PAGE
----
Mykonos, for me, is a bye word for the party excesses of Greek Island holidays and, although we found a couple of beach front hotels which would qualify, the actual old town of Mykonos was a complete surprise. A pleasant one; crowded, crammed with shops overtly aimed at tourists but retaining it’s original charm.










We left Delos in search of an anchorage from which we could go ashore to visit Mykonos.    We tried two on the south west corner of the island but the first, in Ormos Ornos, was in front of a noisy hotel, full of private mooring buoys or too deep to swing to our  anchor. The next bay along was fronted by another loud hotel and would have required using my new long mooring lines to tie back to the rocks, a lot of work for an unappealing location. Plan C was Mykonos Marina. No answer on the VHF and it was packed when we got there so we headed south, passed the Old Port (only allows super yachts dharling) and found an anchorage a half mile further south. (Plan E was Return to Rinia)    We spent the night there and set off ashore in the morning.

We’d initially planned to take the tender into the Old Port but passing what is apparently called ‘Little Venice’ we saw a beach with a tender hauled up on to it; we went for that instead and dragged ‘Windy’ up onto the beach and left her tied to a rock right below the line of old windmills which are a bit of an icon in Mykonos.

Where we parked Windy
Mykonos Windmills

The old town itself is really quite pretty, all narrow streets, white washed buildings with, generally, blue doors and windows.   

Having come almost directly from the Theatre Quarter of Delos it wasn’t hard to imagine that this was how Delos may have looked back in the day!

Delos or Mykonos, AD4000
Mykonos, or Delos 1st century BC

When we found our way to the old port I was glad we’d not come this far in the tender. Very picturesque but no where in the small fishing harbour I’d have felt happy to leave ‘Windy’.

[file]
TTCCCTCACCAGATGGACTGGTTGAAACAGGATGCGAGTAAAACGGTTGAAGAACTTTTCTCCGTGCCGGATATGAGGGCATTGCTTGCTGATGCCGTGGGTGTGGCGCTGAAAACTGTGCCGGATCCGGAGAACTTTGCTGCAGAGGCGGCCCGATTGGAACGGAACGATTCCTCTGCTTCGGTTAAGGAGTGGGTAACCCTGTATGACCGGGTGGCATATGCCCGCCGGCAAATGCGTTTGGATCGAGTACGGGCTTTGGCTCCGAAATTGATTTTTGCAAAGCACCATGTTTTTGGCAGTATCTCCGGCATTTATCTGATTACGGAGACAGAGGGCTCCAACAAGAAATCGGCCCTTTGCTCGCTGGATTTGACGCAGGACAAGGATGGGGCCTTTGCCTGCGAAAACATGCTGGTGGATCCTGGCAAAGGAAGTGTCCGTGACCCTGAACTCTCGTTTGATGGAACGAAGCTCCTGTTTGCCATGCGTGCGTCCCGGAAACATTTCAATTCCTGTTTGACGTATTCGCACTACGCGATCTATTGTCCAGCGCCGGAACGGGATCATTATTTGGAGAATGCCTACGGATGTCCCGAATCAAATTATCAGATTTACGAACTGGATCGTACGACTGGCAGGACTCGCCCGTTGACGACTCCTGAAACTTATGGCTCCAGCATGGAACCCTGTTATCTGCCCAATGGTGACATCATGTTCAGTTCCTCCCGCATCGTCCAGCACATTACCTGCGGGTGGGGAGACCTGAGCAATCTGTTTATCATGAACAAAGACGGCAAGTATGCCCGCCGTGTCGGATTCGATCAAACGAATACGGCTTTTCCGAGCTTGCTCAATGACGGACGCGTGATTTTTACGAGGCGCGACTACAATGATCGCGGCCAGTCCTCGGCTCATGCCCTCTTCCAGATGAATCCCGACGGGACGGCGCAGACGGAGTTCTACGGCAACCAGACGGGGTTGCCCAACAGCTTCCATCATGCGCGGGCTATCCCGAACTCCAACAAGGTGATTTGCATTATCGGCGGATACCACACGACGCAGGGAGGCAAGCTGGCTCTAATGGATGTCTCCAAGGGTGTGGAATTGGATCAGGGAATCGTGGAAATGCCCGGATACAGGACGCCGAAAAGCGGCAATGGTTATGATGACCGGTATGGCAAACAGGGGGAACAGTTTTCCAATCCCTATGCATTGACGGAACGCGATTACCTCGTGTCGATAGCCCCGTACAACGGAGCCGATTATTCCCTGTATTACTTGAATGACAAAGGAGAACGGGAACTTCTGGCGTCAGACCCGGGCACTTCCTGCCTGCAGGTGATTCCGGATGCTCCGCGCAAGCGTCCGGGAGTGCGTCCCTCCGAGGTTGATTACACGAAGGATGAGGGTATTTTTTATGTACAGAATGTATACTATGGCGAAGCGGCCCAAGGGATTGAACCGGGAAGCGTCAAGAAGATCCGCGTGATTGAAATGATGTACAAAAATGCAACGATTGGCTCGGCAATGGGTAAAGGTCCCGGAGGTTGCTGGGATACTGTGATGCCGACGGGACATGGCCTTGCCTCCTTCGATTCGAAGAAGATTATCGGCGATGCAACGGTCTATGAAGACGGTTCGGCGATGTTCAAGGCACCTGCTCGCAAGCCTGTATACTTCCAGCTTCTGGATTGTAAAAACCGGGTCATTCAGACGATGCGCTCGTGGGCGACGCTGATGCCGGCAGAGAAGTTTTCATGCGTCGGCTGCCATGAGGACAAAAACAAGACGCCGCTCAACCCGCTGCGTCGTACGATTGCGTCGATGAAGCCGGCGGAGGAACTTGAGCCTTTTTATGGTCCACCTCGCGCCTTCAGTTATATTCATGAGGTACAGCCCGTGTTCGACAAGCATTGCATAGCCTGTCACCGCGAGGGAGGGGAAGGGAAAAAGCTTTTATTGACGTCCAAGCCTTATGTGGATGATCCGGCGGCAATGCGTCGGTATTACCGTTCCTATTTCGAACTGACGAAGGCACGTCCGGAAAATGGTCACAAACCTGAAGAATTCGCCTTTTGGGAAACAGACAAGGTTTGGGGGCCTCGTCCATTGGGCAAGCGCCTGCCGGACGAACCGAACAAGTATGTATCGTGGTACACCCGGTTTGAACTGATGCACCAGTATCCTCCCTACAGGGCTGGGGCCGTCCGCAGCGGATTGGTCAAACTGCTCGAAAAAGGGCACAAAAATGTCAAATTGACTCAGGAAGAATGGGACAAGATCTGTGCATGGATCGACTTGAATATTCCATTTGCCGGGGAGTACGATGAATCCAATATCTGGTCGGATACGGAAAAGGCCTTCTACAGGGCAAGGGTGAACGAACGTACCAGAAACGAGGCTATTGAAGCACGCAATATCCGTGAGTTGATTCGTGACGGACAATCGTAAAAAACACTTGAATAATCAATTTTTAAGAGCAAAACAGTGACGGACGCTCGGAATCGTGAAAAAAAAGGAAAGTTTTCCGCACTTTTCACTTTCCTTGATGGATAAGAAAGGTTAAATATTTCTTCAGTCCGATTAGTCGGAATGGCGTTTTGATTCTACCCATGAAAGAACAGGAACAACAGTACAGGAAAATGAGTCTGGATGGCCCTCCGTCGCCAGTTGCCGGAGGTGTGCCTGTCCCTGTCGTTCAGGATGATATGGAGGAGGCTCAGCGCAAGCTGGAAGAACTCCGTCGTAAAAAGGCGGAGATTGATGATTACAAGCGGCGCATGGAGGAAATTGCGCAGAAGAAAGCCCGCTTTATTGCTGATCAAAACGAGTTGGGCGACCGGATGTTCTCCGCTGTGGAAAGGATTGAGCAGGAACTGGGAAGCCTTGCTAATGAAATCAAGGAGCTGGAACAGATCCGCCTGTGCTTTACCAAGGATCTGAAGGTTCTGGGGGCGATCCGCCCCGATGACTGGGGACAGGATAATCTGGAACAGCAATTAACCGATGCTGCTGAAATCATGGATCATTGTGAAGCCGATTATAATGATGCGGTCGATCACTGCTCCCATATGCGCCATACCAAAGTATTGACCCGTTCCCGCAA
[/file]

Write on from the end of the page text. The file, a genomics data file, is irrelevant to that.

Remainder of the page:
The Old Harbour
The Old Harbour

We had a rather expensive (tourist prices) lunch and then came back to the boat.

Returning I discovered that as the wind had shifted around and picked up a touch we had in fact dragged our anchor. We had made sure it was well dug in, as we do each time we drop it, and used a generous amount of chain but when there is a significant wind shift this will twist the anchor out of the sea bed and until it digs back in it drags.    We gave it another good hard pull to make sure it was well and truly dug in again, and I went to physically look at it.    Then we rigged the awning and spent the afternoon reading and blogging.

Shades of Troy ?

I have to say that Mykonos was a really pleasant surprise. We thoroughly enjoyed wandering around the narow back streets browsing in the shops.

Tomorrow we’re heading south to Naoussa, a town on a large bay on the north coast of Paros, to spend a few days there as the Meltemi returns.   From Paros we are within an overnight passage of Kos so even if the Meltemi sets in for a fortnight we will still be there for the 22nd to meet Lu.